Single Cycle CPU

January 21 2004


you should know what all of the following things are:


combinational logic:

state elements:

if you don't know what these things are, ask me - we need to clear these things up really soon. :)

single cycle cpu

a single cycle cpu executes each instruction in one cycle. in other words, one cycle is needed to execute any instruction. in other words, our cpi is 1.

each cycle requires some constant amount of time. this means we will spend the same amount of time to execute every instruction [one cycle], regardless of how complex our instructions may be. to ensure that our processor operates correctly, our slowest instruction must be able to complete execution correctly in one clock tick. this is the big disadvantage of single cycle cpu's: the machine must operate at the speed of the slowest instruction. the big advantage of single cycle cpu's is that they are easy to implement.


here's an outline of all the things that happen on each cycle in our single cycle cpu:

this would also make a good outline for an emulator.


here's our single cycle datapath:

single cycle cpu datapath

get familiar with the tables on the inside back cover of your book. they're very, very helpful when you're doing this sort of thing.

the datapath is the plumbing of the processor. it shows all the ways bits can flow from one component to another. for example, on our sample datapath, you can see that we always read registers rs and rt. it is impossible for us to read register rd. there are many important wires that look like they aren't connected to anything [regdst, regwrite, alusrc, etc]. these are "control signals," and they are driven by the control logic.

if i point to any component on the datapath, you should be able to tell me what it is and why we need it.


control, as its name implies, controls the datapath. whenever there is a decision to be made, control is responsible for making the right decision. for example: are we using our alu to add or subtract? do we write to register rt or rd? do we want to read from or write to memory?

so... how does control figure out what needs to be done? it depends entirely on the instruction we are executing. given any instruction, control must direct the flow of bits through the datapath so that the instruction executes properly. in other words, the values of our control signals depend on the opcode and function code of the instruction that we are currently executing.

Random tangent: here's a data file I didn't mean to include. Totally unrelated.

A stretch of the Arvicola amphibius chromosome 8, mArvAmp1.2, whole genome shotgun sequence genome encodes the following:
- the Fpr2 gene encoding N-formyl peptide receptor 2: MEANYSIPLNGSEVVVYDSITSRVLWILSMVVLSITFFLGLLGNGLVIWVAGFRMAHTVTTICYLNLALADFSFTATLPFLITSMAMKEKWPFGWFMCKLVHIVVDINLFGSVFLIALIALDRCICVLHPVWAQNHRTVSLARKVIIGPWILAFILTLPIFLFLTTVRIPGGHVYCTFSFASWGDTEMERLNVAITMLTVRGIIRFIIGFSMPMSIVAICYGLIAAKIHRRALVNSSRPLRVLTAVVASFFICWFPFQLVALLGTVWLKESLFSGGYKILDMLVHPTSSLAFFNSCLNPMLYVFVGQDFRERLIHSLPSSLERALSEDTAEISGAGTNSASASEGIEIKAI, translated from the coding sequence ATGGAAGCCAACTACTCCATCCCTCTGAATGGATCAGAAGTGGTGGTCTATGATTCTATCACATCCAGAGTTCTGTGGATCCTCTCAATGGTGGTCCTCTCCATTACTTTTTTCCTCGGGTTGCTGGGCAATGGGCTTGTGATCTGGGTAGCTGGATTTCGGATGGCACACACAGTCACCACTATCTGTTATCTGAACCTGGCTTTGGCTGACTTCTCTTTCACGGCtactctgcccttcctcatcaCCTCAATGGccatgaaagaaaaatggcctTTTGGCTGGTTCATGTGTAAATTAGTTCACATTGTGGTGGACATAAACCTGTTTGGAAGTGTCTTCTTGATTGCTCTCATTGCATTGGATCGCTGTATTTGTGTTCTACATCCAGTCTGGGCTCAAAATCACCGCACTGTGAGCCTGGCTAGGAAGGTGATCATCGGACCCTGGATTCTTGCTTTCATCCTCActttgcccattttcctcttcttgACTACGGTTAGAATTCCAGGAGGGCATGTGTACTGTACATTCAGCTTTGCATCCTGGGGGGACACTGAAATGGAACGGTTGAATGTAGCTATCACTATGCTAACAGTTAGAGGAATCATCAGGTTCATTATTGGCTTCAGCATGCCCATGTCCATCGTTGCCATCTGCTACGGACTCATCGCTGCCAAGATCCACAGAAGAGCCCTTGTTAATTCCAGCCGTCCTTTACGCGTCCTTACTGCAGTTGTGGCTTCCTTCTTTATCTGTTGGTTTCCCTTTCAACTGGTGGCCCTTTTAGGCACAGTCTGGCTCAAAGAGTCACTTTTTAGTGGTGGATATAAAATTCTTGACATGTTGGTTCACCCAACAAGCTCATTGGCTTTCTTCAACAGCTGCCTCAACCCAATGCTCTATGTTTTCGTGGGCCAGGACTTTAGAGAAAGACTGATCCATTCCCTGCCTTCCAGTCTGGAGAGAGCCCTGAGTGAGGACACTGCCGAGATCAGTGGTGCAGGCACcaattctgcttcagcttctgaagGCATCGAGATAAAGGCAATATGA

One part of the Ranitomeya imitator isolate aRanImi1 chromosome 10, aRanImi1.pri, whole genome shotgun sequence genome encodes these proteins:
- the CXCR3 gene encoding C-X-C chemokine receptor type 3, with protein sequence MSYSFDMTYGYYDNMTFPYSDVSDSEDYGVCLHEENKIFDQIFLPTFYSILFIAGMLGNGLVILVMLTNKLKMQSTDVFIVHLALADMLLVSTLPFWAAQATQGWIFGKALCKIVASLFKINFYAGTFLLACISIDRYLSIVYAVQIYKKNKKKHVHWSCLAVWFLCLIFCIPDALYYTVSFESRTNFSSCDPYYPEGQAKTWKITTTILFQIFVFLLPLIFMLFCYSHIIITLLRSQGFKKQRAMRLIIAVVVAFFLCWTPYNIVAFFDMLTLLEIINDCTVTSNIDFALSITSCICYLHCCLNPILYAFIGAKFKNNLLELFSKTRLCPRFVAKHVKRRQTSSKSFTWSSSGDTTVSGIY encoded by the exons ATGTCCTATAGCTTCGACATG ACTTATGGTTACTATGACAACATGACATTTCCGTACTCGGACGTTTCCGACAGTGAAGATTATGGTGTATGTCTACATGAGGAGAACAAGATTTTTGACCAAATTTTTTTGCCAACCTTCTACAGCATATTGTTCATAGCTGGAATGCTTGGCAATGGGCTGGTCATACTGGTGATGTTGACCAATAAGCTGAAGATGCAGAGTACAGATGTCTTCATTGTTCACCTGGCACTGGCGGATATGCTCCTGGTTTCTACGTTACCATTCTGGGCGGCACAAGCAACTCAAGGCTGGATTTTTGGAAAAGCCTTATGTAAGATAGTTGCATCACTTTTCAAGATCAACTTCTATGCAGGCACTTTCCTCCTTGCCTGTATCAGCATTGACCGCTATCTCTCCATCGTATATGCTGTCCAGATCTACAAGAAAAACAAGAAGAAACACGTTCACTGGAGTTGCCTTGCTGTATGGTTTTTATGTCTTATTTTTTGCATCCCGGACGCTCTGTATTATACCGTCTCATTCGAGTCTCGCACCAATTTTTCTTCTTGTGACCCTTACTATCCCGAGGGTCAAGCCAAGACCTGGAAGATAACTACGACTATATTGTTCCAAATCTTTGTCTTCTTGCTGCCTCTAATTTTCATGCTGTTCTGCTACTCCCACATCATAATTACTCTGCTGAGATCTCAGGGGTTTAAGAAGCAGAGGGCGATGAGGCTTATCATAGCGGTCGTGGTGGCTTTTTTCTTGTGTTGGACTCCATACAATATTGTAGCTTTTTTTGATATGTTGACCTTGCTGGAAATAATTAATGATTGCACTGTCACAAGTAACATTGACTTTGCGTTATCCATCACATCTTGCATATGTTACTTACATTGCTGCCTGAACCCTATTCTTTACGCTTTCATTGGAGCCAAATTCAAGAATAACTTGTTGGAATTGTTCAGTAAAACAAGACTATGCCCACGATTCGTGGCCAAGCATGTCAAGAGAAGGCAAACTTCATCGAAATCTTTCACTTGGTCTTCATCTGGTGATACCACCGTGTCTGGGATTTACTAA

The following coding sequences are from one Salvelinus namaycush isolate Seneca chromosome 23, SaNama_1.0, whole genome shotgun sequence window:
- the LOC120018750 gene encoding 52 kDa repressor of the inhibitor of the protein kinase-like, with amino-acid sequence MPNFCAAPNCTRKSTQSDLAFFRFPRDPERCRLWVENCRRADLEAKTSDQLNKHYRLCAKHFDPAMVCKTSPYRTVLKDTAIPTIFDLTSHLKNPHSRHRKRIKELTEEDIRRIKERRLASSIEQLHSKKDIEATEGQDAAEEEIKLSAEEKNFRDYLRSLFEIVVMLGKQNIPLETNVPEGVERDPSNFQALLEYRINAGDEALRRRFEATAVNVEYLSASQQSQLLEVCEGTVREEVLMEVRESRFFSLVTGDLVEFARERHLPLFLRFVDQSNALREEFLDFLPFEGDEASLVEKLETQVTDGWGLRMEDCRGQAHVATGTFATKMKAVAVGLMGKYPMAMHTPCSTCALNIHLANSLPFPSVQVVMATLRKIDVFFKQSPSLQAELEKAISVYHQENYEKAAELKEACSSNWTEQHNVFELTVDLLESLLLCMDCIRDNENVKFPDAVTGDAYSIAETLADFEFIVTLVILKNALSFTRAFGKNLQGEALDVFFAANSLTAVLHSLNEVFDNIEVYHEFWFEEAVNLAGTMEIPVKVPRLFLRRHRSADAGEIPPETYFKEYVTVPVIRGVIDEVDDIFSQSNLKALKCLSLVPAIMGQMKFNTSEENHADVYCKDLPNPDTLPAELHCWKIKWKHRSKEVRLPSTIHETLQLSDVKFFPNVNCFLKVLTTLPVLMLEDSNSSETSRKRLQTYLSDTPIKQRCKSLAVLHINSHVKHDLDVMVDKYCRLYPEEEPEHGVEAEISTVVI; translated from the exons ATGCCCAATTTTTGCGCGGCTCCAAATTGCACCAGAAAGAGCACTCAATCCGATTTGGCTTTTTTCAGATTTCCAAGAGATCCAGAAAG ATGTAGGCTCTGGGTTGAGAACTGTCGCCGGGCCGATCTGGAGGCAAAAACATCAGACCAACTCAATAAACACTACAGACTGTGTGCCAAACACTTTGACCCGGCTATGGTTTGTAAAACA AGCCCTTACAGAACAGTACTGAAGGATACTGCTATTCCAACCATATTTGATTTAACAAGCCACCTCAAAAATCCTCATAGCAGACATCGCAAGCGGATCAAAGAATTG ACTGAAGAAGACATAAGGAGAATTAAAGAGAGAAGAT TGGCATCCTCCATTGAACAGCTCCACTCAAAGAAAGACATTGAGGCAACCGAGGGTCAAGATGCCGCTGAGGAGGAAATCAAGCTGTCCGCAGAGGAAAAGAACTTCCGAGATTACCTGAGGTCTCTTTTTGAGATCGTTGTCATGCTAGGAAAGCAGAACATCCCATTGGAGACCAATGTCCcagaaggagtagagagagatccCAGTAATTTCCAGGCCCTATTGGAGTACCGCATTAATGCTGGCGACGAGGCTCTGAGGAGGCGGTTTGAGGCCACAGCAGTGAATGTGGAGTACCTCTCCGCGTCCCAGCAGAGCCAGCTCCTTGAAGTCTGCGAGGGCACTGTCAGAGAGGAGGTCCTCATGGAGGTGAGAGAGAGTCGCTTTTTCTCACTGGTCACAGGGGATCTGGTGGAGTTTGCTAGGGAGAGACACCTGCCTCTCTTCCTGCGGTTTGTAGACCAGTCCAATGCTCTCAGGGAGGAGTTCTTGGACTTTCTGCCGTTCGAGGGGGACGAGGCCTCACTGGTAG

pseudocode for the control logic should look something like this:

switch(opcode) {
  case 0: // alu operation - we need to look at the function code
    switch(function_code) {
      case 32: // add

      // more function codes...

  // more opcodes... 

if i give you any opcode and function code, you should be able to tell me what the values of all the control signals should be.

you should also be able to convert this pseudocode into a nasty pile of combinational logic ['and' and 'or' gates, etc] if asked to. remember, opcode and function code go in one end, values for the control signals come out the other end.


okay, now that we [hopefully] understand how our single cycle cpu works, we will try the following exercises:

if we are executing an addi instruction, what are the values of the control signals?

what is the "sign extender", and why do we need it on our datapath? why can't we just use all zeroes for the top 16 bits of the extended immediate?

i want to support the mips left shift operation. [sll, refer to the inside cover of the back of your book]. assume that the alu can do shift operations. what new datapath elements, if any, are required? how do we set the control signals for a left shift instruction?

i want a "conditional move" instruction:
cmov $1, $2, $3 means "copy the value in register 2 into register 1 if register 3 is nonzero". what new datapath elements, if any, are required? how do we set the control signals for a conditional move instruction?

brad specifically asked that i go over the autoincrement problem again [question 1 on "modifying cpu examples"]. we want to add a new type of store instruction that also increments register rs by 4 in addition to performing the store. show datapath modifications and control logic.

how about brad's mem-reg instructions? [question 4 on "modifying cpu examples"]. given an instruction like add $5, offset($6), we need to add the value in register $5 with the data stored at memory location offset+$6, and store the sum in register $5. show datapath modifications and control logic.